MEDFORD, Ore. — Forest Park, a lush retreat outside Jacksonville, Oregon, was once a focal point of economic activity.

A century ago, rail lines provided access to logging operations in the ravine-gouged hills west of town.

In July 1917, a Bullis Logging Railroad engineer died when his runaway locomotive crashed near the reservoir, though the exact date of the crash is unclear.

In this era of instant everything, news is often reported as it unfolds, and then it’s retold with clarification and more certainty hours later. But in a time when rural communities were served by weekly newspapers, whose deadlines could be a day or more before going to press, the news lag could stretch more than a week between an incident such as a train wreck and its publication.

Apparently, that was the case in summer 1917 when a young engineer, Denver Marsh, and his fireman, Charlie Schumpf, were working above Jackson Creek.

Historical records vary as to the actual date of the wreck. The majority report holds it was July 20; others suggest July 13. The July 21 edition of the Jacksonville Post reported:

“An accident on the logging road near the City dam on Jackson Creek, Friday afternoon, resulted in the death of Denver Marsh the engineer, and Charles Schumpf, the fireman of the logging engine, had a leg broken and other injuries.”

While logging continued afterward, the use of rail died out and logs were extracted by trucks. The rails and most everything but the graded right-of-way disappeared beneath brambles, shrubs and trees. But history-minded residents and railroad buffs, whose curiosity was egged on by accounts of tragedy and tales from their youth, rekindled interest in a short chapter of the region’s development.

When Forest Park was aligned a few years ago to provide hiking and mountain-biking trails in a separate area from motorized trails, local historians worked their way along an incline above the reservoir. Using photos from the Southern Oregon Historical Society, they were able match the location of the crash on a hillside.

“The only thing left was the right-of-way on the hillside where they cut into the hill,” said Rick Aubin, a U.S. Forest Service retiree who worked 30 years at the Star Ranger Station, and a member of the Southern Oregon Railway Historical Society. “Of course, you wouldn’t know it was a railroad unless you were someone looking for it.”

After finding the spot, researchers found some tools buried in the hillside near where the 40-ton Climax locomotive, designed for logging, toppled off the tracks.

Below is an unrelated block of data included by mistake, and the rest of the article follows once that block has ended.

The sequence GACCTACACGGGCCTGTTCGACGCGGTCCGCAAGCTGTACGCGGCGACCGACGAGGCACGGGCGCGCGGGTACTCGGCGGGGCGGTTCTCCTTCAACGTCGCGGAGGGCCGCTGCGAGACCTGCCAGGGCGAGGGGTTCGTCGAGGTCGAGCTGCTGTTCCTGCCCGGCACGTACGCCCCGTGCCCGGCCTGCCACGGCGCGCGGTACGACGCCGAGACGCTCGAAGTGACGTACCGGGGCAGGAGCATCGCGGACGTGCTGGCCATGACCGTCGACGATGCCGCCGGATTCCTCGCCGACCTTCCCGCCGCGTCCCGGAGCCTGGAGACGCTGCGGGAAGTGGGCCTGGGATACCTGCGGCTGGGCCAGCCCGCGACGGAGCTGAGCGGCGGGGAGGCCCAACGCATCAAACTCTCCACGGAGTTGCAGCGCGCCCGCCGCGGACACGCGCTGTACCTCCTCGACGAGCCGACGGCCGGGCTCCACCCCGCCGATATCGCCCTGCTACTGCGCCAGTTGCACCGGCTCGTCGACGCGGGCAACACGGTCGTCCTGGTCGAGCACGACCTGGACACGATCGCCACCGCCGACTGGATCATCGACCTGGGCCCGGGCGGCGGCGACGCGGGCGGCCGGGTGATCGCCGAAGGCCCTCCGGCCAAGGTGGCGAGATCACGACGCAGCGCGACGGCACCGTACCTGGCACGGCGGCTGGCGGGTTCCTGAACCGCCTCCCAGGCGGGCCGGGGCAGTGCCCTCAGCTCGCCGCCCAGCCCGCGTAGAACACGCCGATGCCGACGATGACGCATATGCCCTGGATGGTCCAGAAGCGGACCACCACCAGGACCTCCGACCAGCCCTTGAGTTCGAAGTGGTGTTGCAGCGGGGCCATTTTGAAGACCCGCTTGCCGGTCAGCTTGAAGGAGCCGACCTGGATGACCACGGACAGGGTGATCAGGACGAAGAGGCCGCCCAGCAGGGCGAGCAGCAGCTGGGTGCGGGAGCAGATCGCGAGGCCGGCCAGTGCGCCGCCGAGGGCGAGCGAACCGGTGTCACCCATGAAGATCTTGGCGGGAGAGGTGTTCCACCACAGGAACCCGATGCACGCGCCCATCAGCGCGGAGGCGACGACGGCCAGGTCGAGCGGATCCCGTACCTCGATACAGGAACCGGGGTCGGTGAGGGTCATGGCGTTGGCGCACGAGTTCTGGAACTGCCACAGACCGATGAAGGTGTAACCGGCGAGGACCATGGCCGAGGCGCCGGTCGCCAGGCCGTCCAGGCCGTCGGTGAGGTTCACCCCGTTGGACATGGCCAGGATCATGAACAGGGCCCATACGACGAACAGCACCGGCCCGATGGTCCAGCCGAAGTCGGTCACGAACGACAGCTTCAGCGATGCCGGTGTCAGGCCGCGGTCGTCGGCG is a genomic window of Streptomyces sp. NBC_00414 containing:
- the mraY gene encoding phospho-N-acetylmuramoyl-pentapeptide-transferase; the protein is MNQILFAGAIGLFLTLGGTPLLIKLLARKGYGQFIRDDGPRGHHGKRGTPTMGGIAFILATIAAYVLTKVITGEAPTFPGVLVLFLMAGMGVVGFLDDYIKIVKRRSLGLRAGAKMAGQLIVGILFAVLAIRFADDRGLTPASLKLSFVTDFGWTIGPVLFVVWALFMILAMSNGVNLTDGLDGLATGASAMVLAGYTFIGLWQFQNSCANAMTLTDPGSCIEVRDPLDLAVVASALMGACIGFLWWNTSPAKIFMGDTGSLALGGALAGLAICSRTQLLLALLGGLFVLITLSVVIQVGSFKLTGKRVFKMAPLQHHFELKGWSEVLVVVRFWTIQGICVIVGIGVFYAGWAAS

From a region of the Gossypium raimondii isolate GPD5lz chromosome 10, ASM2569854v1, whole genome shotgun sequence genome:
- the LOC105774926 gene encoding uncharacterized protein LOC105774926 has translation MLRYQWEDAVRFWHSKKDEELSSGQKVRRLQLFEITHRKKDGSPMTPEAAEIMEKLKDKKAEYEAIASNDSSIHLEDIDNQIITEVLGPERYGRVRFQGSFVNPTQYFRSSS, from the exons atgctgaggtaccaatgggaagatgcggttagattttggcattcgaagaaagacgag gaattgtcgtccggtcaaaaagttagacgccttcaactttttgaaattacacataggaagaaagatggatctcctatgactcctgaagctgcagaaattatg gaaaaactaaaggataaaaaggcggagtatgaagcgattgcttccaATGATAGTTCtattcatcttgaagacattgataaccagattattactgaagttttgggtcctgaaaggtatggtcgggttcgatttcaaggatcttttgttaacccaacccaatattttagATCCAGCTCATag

With little more than an assist from horses, hand crews dug out the path of the rail line, pushing soil and rock from the bank to the edge.

“Especially on logging lines, tracks were built quick,” Aubin said. “A lot of them didn’t have ballast between the ties. They usually were steep with lots of sharp turns compared to normal lines like the Rogue River Valley Rail Road that ran across flat land.”

The ties on the bridge were merely logs flattened on top, and other ties were fairly round, he said.

Marsh, who was born Aug. 11, 1891, according to his draft registration card, had pushed two cars up the hill to the log deck about three miles above town.

With the car nearest the engine fully loaded, the log-loading crew asked Marsh to move the front car into position. Schumpf jumped down and removed the chucks blocking the locomotive’s wheels from rolling back, while Marsh inched the locomotive backward.

As he tried to set the brake, it failed and the train careened down the track for about a mile. Marsh pushed Schumpf out of the cab, but the engineer stayed on board. As the train crossed over the trestle, the cars separated, tearing up the tracks and plunging into the canyon below. The locomotive, still running backward, crossed the bridge before toppling into a dirt bank.

“The trestle was on a slight curve, and the cars peeled the rails right off the ties,” Aubin said. “It was lucky they cleared the draw before they ran off the tracks. They could’ve easily wrecked in the ravine.”

Marsh jumped out, but to the wrong side, with the locomotive crushing his legs and pinning him under the wreck. Badly bruised and torn, he was scalded by escaping steam and hot water from the boiler.

Both men were rushed to Sacred Heart Hospital in Medford, a much slower trip than it is today.

While Schumpf recovered and returned to the railroad as a fireman, Marsh never regained consciousness and died less than a month before his 26th birthday.

It was a time when accidents were considered part of turning untamed land into productive territory.

“There was very little reaction,” said historian Bill Miller, who wrote a Mail Tribune story about the search for the rail line in 2008. “The family didn’t sue, it was just a sad time, then I guess it was over.”

Spencer Bullis had plans to build his rail line to the Sterling Mine, but he dropped the plans and returned the railroad to William Barnum in 1918.


Information from: Mail Tribune, http://www.mailtribune.com/